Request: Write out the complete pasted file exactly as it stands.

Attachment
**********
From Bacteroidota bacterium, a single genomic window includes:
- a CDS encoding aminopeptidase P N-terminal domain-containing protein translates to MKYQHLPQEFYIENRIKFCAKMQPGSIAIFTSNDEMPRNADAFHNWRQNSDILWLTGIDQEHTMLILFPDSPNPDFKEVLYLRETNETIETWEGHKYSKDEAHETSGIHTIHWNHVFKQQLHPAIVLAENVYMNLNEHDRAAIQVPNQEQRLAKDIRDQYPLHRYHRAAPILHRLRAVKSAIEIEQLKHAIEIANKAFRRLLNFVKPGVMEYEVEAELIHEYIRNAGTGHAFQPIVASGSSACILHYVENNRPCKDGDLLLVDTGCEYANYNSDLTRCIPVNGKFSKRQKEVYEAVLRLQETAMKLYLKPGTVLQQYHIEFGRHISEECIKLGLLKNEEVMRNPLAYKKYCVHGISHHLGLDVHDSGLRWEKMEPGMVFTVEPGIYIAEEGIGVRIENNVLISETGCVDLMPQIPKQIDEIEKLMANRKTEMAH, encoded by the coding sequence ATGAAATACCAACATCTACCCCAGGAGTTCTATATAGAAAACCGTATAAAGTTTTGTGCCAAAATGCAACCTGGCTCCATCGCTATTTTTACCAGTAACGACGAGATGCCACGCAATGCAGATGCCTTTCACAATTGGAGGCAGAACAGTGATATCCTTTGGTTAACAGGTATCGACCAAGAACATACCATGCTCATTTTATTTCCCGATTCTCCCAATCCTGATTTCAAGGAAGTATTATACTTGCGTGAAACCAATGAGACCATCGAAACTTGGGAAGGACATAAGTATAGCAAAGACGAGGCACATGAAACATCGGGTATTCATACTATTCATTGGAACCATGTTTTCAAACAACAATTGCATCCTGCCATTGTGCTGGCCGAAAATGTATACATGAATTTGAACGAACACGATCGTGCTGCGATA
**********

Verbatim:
From Bacteroidota bacterium, a single genomic window includes:
- a CDS encoding aminopeptidase P N-terminal domain-containing protein translates to MKYQHLPQEFYIENRIKFCAKMQPGSIAIFTSNDEMPRNADAFHNWRQNSDILWLTGIDQEHTMLILFPDSPNPDFKEVLYLRETNETIETWEGHKYSKDEAHETSGIHTIHWNHVFKQQLHPAIVLAENVYMNLNEHDRAAIQVPNQEQRLAKDIRDQYPLHRYHRAAPILHRLRAVKSAIEIEQLKHAIEIANKAFRRLLNFVKPGVMEYEVEAELIHEYIRNAGTGHAFQPIVASGSSACILHYVENNRPCKDGDLLLVDTGCEYANYNSDLTRCIPVNGKFSKRQKEVYEAVLRLQETAMKLYLKPGTVLQQYHIEFGRHISEECIKLGLLKNEEVMRNPLAYKKYCVHGISHHLGLDVHDSGLRWEKMEPGMVFTVEPGIYIAEEGIGVRIENNVLISETGCVDLMPQIPKQIDEIEKLMANRKTEMAH, encoded by the coding sequence ATGAAATACCAACATCTACCCCAGGAGTTCTATATAGAAAACCGTATAAAGTTTTGTGCCAAAATGCAACCTGGCTCCATCGCTATTTTTACCAGTAACGACGAGATGCCACGCAATGCAGATGCCTTTCACAATTGGAGGCAGAACAGTGATATCCTTTGGTTAACAGGTATCGACCAAGAACATACCATGCTCATTTTATTTCCCGATTCTCCCAATCCTGATTTCAAGGAAGTATTATACTTGCGTGAAACCAATGAGACCATCGAAACTTGGGAAGGACATAAGTATAGCAAAGACGAGGCACATGAAACATCGGGTATTCATACTATTCATTGGAACCATGTTTTCAAACAACAATTGCATCCTGCCATTGTGCTGGCCGAAAATGTATACATGAATTTGAACGAACACGATCGTGCTGCGATA